b. ʿAbd al-Bakrī is unanimously considered by Arab critics one of the foremost poets of the period before Islām and is the author of the longest of the poems known by the name of Muʿallaḳāt. He is at the same time one of the earliest poets of that period of whom poems are preserved. The editors of the Muʿallaḳa and of his collected poems generally give a full genealogy from which however we can gain with certainty only that he belonged to the section of Bakr of the Wāʾil tribes His father’s name is given as al-ʿAbd b. Sufyān, the name ʿAbd being probab…


(2,138 words)

Author(s): Krenkow, F.
, Abū Isḥāḳ Ibrāhīm b. Hilāl b. Ibrāhīm b. Zahrūn al-Ḥarrānī was an adherent of the sect of Sābiʾans [see the art. ṣābiʾa] and was born on the 5th of Ramaḍān, 313 a.h., according to the most trustworthy authority, his grandson Hilāl, while the Fihrist gives the year 320, which is certainly too late a date. His father Hilāl was a skilful doctor and in the service of Tūzūn, who died in 324 a. h. Ibrāhīm was brought up to the same sciences as other members of his family, who were all skilled in medicine, astronomy and mathematics. He is stated to have made an astrolabe o…


(1,205 words)

Author(s): Krenkow, F.
is the name of the tribe who with their brother-tribe al-Aws were occupying the region of al-Madīna and farther north to Ḵh̲aibar and Taimāʾ at the time of the beginning of Islām. On account of the important part which they played in the successful rise of Islām both tribes are designated by the honorific name of al-Anṣār “the Helpers”. It is the unanimous statement of genealogists and Arab antiquarians that the Ḵh̲azrad̲j̲, together with the Aws and the G̲h̲assānids in Syria, migrated from South-Arabia at a very early date and as the reason for thei…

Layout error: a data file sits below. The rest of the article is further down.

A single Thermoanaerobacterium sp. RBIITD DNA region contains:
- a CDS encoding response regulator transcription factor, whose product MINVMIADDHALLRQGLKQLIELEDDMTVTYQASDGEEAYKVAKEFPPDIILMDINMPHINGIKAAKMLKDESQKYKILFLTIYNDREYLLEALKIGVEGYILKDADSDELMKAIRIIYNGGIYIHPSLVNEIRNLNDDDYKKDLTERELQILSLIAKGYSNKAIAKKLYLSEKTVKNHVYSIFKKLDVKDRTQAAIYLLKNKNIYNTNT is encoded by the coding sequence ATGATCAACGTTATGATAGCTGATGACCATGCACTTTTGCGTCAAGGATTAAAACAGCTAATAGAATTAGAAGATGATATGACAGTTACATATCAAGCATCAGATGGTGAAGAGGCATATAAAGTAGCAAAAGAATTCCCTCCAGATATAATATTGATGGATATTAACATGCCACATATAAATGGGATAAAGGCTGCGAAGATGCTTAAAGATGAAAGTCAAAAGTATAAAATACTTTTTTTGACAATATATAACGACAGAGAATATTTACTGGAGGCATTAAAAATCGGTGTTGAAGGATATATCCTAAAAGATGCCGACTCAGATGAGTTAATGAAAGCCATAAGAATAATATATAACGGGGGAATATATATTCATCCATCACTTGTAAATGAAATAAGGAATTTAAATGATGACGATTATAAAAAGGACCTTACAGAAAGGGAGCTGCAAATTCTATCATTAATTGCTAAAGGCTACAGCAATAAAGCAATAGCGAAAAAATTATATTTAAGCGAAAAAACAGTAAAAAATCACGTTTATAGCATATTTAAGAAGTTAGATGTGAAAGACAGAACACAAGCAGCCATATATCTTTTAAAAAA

(550 words)

Author(s): Krenkow, F.
b. Rabīʿa, an Arabie tribe which was one of the principal branches of the large tribe of ʿĀmir b. Ṣaʿṣaʿa. Their original homes were in the Ḥima Ḍarrīya which corresponds roughly to the country North and South of the present Wahhābi capital al-Riyāḍ. This district was considered one of the best in Central Arabia and we are told that the Kilāb occupied nine tenths of it. At a much later time than the rise of Islām they wandered North into the confines of Syria where they gained possession of the t…


(1,216 words)

Author(s): Krenkow, F.
, Abū ʿĀmr ʿĀmir b. S̲h̲arāḥīl b. ʿAmr al-S̲h̲aʿbī, traditionist, was one of the many South-Arabians who gained prominence in the early days of Islām. He was descended from the clan S̲h̲aʿb, which is a branch of the large tribe of Hamdān, and was born in al-Kūfa, where his father S̲h̲arāhīl was one of the foremost of the ḳurrāʾ or Ḳurʾān readers. There is a great divergence in the dates assigned as the year of his birth, but we may assume that the date which he himself gives is approximately correct. He stated that he was born in the year of the battle…